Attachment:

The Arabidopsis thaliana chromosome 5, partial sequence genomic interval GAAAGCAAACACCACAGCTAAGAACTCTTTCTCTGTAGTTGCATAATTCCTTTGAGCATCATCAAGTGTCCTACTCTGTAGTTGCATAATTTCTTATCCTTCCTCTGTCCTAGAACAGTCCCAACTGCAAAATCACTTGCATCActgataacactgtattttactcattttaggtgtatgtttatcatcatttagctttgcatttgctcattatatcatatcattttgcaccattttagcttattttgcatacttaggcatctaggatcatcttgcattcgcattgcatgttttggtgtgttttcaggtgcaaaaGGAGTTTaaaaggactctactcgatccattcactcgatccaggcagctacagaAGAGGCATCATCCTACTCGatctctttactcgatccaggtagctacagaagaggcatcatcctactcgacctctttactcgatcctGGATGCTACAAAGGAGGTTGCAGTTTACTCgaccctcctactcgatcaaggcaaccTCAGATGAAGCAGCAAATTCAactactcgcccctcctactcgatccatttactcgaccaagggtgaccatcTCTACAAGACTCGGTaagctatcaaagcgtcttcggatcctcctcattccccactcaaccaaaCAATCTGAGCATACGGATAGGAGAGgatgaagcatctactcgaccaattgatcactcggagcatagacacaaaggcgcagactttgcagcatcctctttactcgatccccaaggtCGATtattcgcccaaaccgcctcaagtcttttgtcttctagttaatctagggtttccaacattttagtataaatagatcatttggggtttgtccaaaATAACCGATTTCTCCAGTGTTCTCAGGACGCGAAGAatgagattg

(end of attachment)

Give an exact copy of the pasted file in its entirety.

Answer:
The Arabidopsis thaliana chromosome 5, partial sequence genomic interval GAAAGCAAACACCACAGCTAAGAACTCTTTCTCTGTAGTTGCATAATTCCTTTGAGCATCATCAAGTGTCCTACTCTGTAGTTGCATAATTTCTTATCCTTCCTCTGTCCTAGAACAGTCCCAACTGCAAAATCACTTGCATCActgataacactgtattttactcattttaggtgtatgtttatcatcatttagctttgcatttgctcattatatcatatcattttgcaccattttagcttattttgcatacttaggcatctaggatcatcttgcattcgcattgcatgttttggtgtgttttcaggtgcaaaaGGAGTTTaaaaggactctactcgatccattcactcgatccaggcagctacagaAGAGGCATCATCCTACTCGatctctttactcgatccaggtagctacagaagaggcatcatcctactcgacctctttactcgatcctGGATGCTACAAAGGAGGTTGCAGTTTACTCgaccctcctactcgatcaaggcaaccTCAGATGAAGCAGCAAATTCAactactcgcccctcctactcgatccatttactcgaccaagggtgaccatcTCTACAAGACTCGGTaagctatcaaagcgtcttcggatcctcctcattccccactcaaccaaaCAATCTGAGCATACGGATAGGAGAGgatgaagcatctactcgaccaattgatcactcggagcatagacacaaaggcgcagactttgcagcatcctctttactcgatccccaaggtCGATtattcgcccaaaccgcctcaagtcttttgtcttctagttaatctagggtttccaacattttagtataaatagatcatttggggtttgtccaaaATAACCGATTTCTCCAGTGTTCTCAGGACGCGAAGAatgagattg